So as you can imagine, the astronomical Persian calendar begins its New Year on the day when the equinox occurs before apparent noon roughly around the 21st of March.
While the equinox is in March (based on tropical astrology) in Europe the Vishu is in April in Malabar and the difference is explained by the fact that Indian astrologers use what is known as Sidereal astrology based on true constellations – now that is a rather complex subject by itself which I will not drag you, the reader into, so don’t be alarmed..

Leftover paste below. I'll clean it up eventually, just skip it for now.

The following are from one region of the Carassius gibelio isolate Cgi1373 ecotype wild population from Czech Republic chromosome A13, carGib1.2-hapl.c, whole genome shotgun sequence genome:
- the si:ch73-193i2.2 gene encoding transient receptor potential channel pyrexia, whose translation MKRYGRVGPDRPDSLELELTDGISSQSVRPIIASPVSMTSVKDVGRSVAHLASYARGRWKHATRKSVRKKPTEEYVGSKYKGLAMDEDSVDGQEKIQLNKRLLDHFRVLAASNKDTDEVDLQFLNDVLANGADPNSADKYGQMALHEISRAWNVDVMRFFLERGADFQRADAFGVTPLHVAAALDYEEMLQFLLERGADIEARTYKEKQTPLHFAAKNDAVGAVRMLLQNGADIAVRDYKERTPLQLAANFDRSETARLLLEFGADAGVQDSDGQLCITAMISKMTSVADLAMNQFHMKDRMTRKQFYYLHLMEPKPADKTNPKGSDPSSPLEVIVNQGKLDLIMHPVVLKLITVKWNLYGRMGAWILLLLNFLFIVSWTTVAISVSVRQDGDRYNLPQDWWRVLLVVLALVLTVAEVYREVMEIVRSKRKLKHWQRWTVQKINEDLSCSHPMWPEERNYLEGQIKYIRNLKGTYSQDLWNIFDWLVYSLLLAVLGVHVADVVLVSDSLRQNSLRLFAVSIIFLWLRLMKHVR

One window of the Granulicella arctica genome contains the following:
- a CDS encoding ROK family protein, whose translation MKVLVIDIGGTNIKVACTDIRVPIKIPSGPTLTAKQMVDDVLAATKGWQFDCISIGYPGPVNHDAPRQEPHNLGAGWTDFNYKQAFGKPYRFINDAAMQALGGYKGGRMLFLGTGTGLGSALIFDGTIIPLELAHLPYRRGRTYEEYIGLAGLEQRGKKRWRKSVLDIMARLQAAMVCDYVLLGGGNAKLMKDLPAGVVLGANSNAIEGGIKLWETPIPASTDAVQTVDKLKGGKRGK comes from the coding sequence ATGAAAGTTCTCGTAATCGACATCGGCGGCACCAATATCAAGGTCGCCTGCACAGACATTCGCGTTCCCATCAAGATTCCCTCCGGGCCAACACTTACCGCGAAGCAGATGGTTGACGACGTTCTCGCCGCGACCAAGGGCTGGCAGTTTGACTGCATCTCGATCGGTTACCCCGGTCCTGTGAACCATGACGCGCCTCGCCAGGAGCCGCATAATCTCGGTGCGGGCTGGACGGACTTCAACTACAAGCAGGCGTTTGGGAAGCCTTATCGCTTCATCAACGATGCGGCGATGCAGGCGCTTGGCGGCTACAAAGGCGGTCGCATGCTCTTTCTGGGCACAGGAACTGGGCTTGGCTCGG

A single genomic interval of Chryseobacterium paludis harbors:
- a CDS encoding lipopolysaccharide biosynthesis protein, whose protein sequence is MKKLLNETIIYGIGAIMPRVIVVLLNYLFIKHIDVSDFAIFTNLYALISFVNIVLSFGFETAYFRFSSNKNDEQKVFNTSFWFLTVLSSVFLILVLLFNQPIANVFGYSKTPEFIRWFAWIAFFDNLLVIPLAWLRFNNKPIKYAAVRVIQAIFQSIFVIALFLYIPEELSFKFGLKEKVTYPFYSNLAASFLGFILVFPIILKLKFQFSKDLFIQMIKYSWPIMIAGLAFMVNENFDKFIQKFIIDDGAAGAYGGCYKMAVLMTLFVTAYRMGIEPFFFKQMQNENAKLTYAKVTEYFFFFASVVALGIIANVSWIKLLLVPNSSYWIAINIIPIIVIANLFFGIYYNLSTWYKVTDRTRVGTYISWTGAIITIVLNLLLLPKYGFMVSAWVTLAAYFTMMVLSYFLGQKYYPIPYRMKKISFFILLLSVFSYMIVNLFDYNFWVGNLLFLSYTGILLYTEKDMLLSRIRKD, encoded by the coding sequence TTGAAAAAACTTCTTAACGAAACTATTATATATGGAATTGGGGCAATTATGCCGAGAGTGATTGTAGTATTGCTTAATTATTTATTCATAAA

The main Haft Sīn items are: wheat, barley or lentil sprouts growing in a dish - symbolizing rebirth, a sweet pudding made from wheat germ - symbolizing affluence, the dried fruit of the oleaster tree - symbolizing love, garlic - symbolizing medicine, apples - symbolizing beauty and health, sumac berries - symbolizing (the color of) sunrise, vinegar - symbolizing age and patience. The Haft Sin table again is prepared only by women. Nowadays they have many more items, like the holy books, flowers and so on, listed below making the table look quite similar to the Vishu Kani in Malabar. Now they include the fragrant hyacinth flower - symbolizing the coming of spring, coins - symbolizing prosperity, Pastries such as baklava , toot white berries, dried nuts, berries and raisins, lit candles symbolizing enlightenment and happiness, a mirror, Sweet mint syrup, decorated eggs, water with a bitter orange in it symbolizing Earth "floating" in space and a poetry book, such as the or a religious text. As you can see, the flowers, the seeds, the mirror, the coins, the gift giving, the new cloth etc are striking similarities.